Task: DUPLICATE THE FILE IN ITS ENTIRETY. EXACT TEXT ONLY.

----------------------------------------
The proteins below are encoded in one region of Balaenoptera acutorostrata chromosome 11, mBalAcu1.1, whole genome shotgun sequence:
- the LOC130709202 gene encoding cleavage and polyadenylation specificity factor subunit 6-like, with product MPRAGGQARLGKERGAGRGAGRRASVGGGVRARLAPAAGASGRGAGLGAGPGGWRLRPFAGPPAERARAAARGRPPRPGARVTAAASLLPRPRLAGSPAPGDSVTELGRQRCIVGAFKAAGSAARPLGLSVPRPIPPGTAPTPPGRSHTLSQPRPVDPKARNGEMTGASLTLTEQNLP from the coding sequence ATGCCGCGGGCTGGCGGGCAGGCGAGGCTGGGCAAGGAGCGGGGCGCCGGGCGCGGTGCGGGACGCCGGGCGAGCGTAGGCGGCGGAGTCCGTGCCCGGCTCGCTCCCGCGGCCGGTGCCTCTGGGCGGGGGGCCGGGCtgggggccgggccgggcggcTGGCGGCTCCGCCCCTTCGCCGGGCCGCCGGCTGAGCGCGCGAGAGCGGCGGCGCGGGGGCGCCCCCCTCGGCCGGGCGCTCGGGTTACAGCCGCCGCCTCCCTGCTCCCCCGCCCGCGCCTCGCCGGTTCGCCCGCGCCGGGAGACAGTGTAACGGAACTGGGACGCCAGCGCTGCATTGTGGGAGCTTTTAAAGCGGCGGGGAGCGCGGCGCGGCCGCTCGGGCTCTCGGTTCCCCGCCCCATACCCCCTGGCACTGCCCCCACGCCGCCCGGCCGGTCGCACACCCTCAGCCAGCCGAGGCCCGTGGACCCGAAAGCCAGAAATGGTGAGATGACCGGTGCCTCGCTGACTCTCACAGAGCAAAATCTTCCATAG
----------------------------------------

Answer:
The proteins below are encoded in one region of Balaenoptera acutorostrata chromosome 11, mBalAcu1.1, whole genome shotgun sequence:
- the LOC130709202 gene encoding cleavage and polyadenylation specificity factor subunit 6-like, with product MPRAGGQARLGKERGAGRGAGRRASVGGGVRARLAPAAGASGRGAGLGAGPGGWRLRPFAGPPAERARAAARGRPPRPGARVTAAASLLPRPRLAGSPAPGDSVTELGRQRCIVGAFKAAGSAARPLGLSVPRPIPPGTAPTPPGRSHTLSQPRPVDPKARNGEMTGASLTLTEQNLP from the coding sequence ATGCCGCGGGCTGGCGGGCAGGCGAGGCTGGGCAAGGAGCGGGGCGCCGGGCGCGGTGCGGGACGCCGGGCGAGCGTAGGCGGCGGAGTCCGTGCCCGGCTCGCTCCCGCGGCCGGTGCCTCTGGGCGGGGGGCCGGGCtgggggccgggccgggcggcTGGCGGCTCCGCCCCTTCGCCGGGCCGCCGGCTGAGCGCGCGAGAGCGGCGGCGCGGGGGCGCCCCCCTCGGCCGGGCGCTCGGGTTACAGCCGCCGCCTCCCTGCTCCCCCGCCCGCGCCTCGCCGGTTCGCCCGCGCCGGGAGACAGTGTAACGGAACTGGGACGCCAGCGCTGCATTGTGGGAGCTTTTAAAGCGGCGGGGAGCGCGGCGCGGCCGCTCGGGCTCTCGGTTCCCCGCCCCATACCCCCTGGCACTGCCCCCACGCCGCCCGGCCGGTCGCACACCCTCAGCCAGCCGAGGCCCGTGGACCCGAAAGCCAGAAATGGTGAGATGACCGGTGCCTCGCTGACTCTCACAGAGCAAAATCTTCCATAG